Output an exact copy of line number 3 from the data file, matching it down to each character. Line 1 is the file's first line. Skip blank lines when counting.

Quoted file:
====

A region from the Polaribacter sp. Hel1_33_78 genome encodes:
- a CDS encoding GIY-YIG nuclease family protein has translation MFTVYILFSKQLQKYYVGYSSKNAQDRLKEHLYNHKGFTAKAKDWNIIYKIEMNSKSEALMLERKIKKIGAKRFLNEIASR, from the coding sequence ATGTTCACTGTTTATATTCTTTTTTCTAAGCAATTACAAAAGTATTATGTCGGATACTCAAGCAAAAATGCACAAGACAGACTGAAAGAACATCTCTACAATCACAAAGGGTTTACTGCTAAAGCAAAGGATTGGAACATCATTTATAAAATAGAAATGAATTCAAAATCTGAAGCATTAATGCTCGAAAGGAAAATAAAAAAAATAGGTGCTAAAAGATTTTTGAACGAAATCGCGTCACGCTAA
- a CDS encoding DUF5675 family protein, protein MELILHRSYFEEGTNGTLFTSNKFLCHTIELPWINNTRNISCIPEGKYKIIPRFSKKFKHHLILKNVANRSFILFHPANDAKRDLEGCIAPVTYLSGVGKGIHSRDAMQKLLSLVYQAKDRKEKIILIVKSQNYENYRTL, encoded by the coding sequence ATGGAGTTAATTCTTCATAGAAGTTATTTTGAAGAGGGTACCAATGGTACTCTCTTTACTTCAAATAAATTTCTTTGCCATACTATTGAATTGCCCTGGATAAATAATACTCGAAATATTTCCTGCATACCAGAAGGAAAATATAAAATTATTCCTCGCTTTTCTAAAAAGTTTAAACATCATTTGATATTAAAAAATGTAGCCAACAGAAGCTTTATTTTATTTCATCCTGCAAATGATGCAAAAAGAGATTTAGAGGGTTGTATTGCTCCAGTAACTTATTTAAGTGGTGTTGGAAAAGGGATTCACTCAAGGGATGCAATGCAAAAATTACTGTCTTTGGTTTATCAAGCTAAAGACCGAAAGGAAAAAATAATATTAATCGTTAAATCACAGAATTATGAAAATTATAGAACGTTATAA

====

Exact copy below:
- a CDS encoding DUF5675 family protein, protein MELILHRSYFEEGTNGTLFTSNKFLCHTIELPWINNTRNISCIPEGKYKIIPRFSKKFKHHLILKNVANRSFILFHPANDAKRDLEGCIAPVTYLSGVGKGIHSRDAMQKLLSLVYQAKDRKEKIILIVKSQNYENYRTL, encoded by the coding sequence ATGGAGTTAATTCTTCATAGAAGTTATTTTGAAGAGGGTACCAATGGTACTCTCTTTACTTCAAATAAATTTCTTTGCCATACTATTGAATTGCCCTGGATAAATAATACTCGAAATATTTCCTGCATACCAGAAGGAAAATATAAAATTATTCCTCGCTTTTCTAAAAAGTTTAAACATCATTTGATATTAAAAAATGTAGCCAACAGAAGCTTTATTTTATTTCATCCTGCAAATGATGCAAAAAGAGATTTAGAGGGTTGTATTGCTCCAGTAACTTATTTAAGTGGTGTTGGAAAAGGGATTCACTCAAGGGATGCAATGCAAAAATTACTGTCTTTGGTTTATCAAGCTAAAGACCGAAAGGAAAAAATAATATTAATCGTTAAATCACAGAATTATGAAAATTATAGAACGTTATAA